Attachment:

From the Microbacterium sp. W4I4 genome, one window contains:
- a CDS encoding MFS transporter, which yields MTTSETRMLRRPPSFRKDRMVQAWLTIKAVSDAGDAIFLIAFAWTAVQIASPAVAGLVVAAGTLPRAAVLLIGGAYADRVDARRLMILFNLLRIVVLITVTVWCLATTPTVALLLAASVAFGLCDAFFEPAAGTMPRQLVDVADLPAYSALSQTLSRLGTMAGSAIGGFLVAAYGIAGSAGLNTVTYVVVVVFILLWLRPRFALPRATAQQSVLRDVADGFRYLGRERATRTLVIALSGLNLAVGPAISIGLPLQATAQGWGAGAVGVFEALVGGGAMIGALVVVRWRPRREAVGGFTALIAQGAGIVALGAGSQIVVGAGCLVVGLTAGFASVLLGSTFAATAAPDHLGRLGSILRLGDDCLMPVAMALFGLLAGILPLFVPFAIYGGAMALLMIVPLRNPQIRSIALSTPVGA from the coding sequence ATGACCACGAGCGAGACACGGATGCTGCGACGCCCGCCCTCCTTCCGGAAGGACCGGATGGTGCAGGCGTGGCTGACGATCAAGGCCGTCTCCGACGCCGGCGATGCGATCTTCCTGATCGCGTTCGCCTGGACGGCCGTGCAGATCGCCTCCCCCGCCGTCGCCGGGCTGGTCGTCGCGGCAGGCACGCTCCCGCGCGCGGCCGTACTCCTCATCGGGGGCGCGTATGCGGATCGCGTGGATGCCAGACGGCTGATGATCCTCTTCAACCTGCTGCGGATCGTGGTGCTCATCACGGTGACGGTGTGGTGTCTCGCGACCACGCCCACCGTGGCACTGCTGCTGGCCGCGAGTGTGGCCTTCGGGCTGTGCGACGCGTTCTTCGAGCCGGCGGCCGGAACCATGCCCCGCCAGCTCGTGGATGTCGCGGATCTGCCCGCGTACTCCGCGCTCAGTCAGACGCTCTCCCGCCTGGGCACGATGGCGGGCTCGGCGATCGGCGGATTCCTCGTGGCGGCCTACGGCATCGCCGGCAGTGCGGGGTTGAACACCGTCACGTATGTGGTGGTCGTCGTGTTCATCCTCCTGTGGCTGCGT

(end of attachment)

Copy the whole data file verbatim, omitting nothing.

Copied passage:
From the Microbacterium sp. W4I4 genome, one window contains:
- a CDS encoding MFS transporter, which yields MTTSETRMLRRPPSFRKDRMVQAWLTIKAVSDAGDAIFLIAFAWTAVQIASPAVAGLVVAAGTLPRAAVLLIGGAYADRVDARRLMILFNLLRIVVLITVTVWCLATTPTVALLLAASVAFGLCDAFFEPAAGTMPRQLVDVADLPAYSALSQTLSRLGTMAGSAIGGFLVAAYGIAGSAGLNTVTYVVVVVFILLWLRPRFALPRATAQQSVLRDVADGFRYLGRERATRTLVIALSGLNLAVGPAISIGLPLQATAQGWGAGAVGVFEALVGGGAMIGALVVVRWRPRREAVGGFTALIAQGAGIVALGAGSQIVVGAGCLVVGLTAGFASVLLGSTFAATAAPDHLGRLGSILRLGDDCLMPVAMALFGLLAGILPLFVPFAIYGGAMALLMIVPLRNPQIRSIALSTPVGA from the coding sequence ATGACCACGAGCGAGACACGGATGCTGCGACGCCCGCCCTCCTTCCGGAAGGACCGGATGGTGCAGGCGTGGCTGACGATCAAGGCCGTCTCCGACGCCGGCGATGCGATCTTCCTGATCGCGTTCGCCTGGACGGCCGTGCAGATCGCCTCCCCCGCCGTCGCCGGGCTGGTCGTCGCGGCAGGCACGCTCCCGCGCGCGGCCGTACTCCTCATCGGGGGCGCGTATGCGGATCGCGTGGATGCCAGACGGCTGATGATCCTCTTCAACCTGCTGCGGATCGTGGTGCTCATCACGGTGACGGTGTGGTGTCTCGCGACCACGCCCACCGTGGCACTGCTGCTGGCCGCGAGTGTGGCCTTCGGGCTGTGCGACGCGTTCTTCGAGCCGGCGGCCGGAACCATGCCCCGCCAGCTCGTGGATGTCGCGGATCTGCCCGCGTACTCCGCGCTCAGTCAGACGCTCTCCCGCCTGGGCACGATGGCGGGCTCGGCGATCGGCGGATTCCTCGTGGCGGCCTACGGCATCGCCGGCAGTGCGGGGTTGAACACCGTCACGTATGTGGTGGTCGTCGTGTTCATCCTCCTGTGGCTGCGT